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Reviewed by Will Harris
hen a new TV series starts getting descriptors like “‘Juno’ meets ‘Gilmore Girls’” thrown around, you’d like to think that the average person’s Too-Good-to-be-True Detector would start beeping like a Geiger counter in Chernobyl circa 1986. As such, it’s only reasonable to be skeptical that “Life Unexpected” – which, as you may have guessed, is the series to have received the referenced descriptor – could possibly live up to that kind of comparison. Indeed, really, the only reason to put any stock in it whatsoever is the fact that the show aired on the very same network that gave us “Gilmore Girls,” namely The CW.
“Life Unexpected” reels off its concept in a quick and simple fashion: Lux Cassidy (Britt Robertson), a 16-year-old girl who was given up for adoption at birth, goes in search of her birth parents so that they might sign the paperwork for her emancipation. First, she finds her father, Baze (Kristoffer Polaha), a semi-slacker who kind of owns a bar but has no significant career aspirations beyond that. Then, Baze, who didn’t even know that he had a daughter, contacts Lux’s mom, Cate (Shiri Appleby), a popular local DJ who’s in a serious relationship with her on-air partner, Ryan (Kerr Smith). Despite Lux’s preference for emancipation, she ends up being put in the custody of her parents, making for one enormous learning curve amongst the three of them.
Okay, fair enough, it’s kind of a cool cross-generational concept: teenage viewers can relate to Lux, teenage viewers’ parents can relate to Lux’s parents, and Baze and Cate are young enough that they still have to deal with their parents, too. Unfortunately, there’s a problem somewhere in the execution.
When “Life Unexpected” first kicks off, it’s a three-way storyline split between Lux’s life at home and school, Cate’s life at home and work, and Baze’s life in general, since he lives in a loft above the bar. While it’s fun to watch Baze struggle with being handed this huge amount of responsibility that he neither wanted nor even knew anything about, the storylines revolving around Cate and Ryan’s lives at the radio station always seem to feel at best forced and at worst completely shoehorned in. But, okay, fair enough, at least they’ve got an interesting profession.
The problem is that certain plot threads seem to recur every time you turn around, most notably the whole Baze-loves-Cate-but-Cate-loves-Ryan-except-when-she’s-thinking-about-Baze stuff, which literally goes on until the last ten minutes of the final episode of the series, at which point it’s revolved definitively, if only in the sense that there ain’t gonna be no more episodes, so what you see is how it’s gonna stay. There’s also an incredible tendency for Lux to learn virtually nothing from any mistake she makes, which kind of makes you want to throttle her at a certain point.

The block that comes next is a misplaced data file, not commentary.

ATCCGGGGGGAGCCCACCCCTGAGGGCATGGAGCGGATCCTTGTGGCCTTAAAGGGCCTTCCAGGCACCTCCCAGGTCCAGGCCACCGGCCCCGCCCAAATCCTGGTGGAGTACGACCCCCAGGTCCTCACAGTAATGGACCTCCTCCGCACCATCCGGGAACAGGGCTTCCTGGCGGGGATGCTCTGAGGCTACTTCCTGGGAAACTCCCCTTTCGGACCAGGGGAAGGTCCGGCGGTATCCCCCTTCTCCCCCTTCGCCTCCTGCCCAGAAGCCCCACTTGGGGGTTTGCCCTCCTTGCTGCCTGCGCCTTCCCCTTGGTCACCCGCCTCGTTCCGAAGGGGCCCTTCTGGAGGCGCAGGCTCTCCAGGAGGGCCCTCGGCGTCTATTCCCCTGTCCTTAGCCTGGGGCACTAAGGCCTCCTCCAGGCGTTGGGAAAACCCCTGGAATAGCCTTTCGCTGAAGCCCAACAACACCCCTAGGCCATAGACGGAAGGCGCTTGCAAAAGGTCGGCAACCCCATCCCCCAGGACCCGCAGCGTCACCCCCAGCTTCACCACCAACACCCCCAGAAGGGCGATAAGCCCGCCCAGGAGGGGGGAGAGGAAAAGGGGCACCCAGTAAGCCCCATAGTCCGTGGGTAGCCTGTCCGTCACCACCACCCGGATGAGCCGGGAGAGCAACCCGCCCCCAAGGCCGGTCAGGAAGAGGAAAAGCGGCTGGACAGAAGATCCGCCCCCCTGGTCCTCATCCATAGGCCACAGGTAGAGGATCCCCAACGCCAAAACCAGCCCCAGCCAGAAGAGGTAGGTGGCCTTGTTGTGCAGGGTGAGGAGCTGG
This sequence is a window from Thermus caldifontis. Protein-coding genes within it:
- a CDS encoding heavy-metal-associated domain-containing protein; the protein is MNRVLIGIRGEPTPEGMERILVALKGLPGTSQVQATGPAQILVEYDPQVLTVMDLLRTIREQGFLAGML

Oh, wait: that makes her a typical teenager, doesn’t it?
Yes, “Life Unexpected” has moments of reality, occasionally treading into unexpectedly dark territory, such as in Season Two, when it’s explained how Lux came to develop a learning disability late in life. It’s heavy stuff, and it’s dramatically effective to be sure, but it also feels a little bit out of left field. But, then, that’s Season Two in a nutshell, which also includes an ongoing storyline where Lux ends up dating a teacher at a school. Season Two may play better, dramatically speaking, but when viewed hot on the heels of Season One, as it’s packed in this set, it smacks of a series that desperately wanted to pull in viewers. Unfortunately, the plan didn’t work: despite the lack of the words “complete series” in the title of this set, it’s definitely not coming back – which, presumably, is why the producers tacked on an ending which ultimately creates more questions than answers. (“Wait, they’re together now? And she’s pregnant? But I thought…”)
Don’t believe the hype: “Life Unexpected” does have some nice family moments, but even at its best, it was never in a position to deserve the title of “the next ‘Gilmore Girls.’”
Special Features: It’s a pretty typical trifecta, with a making-of featurette, a gag reel, and a look into the process of casting the show. No commentaries, though, which is rather disappointing.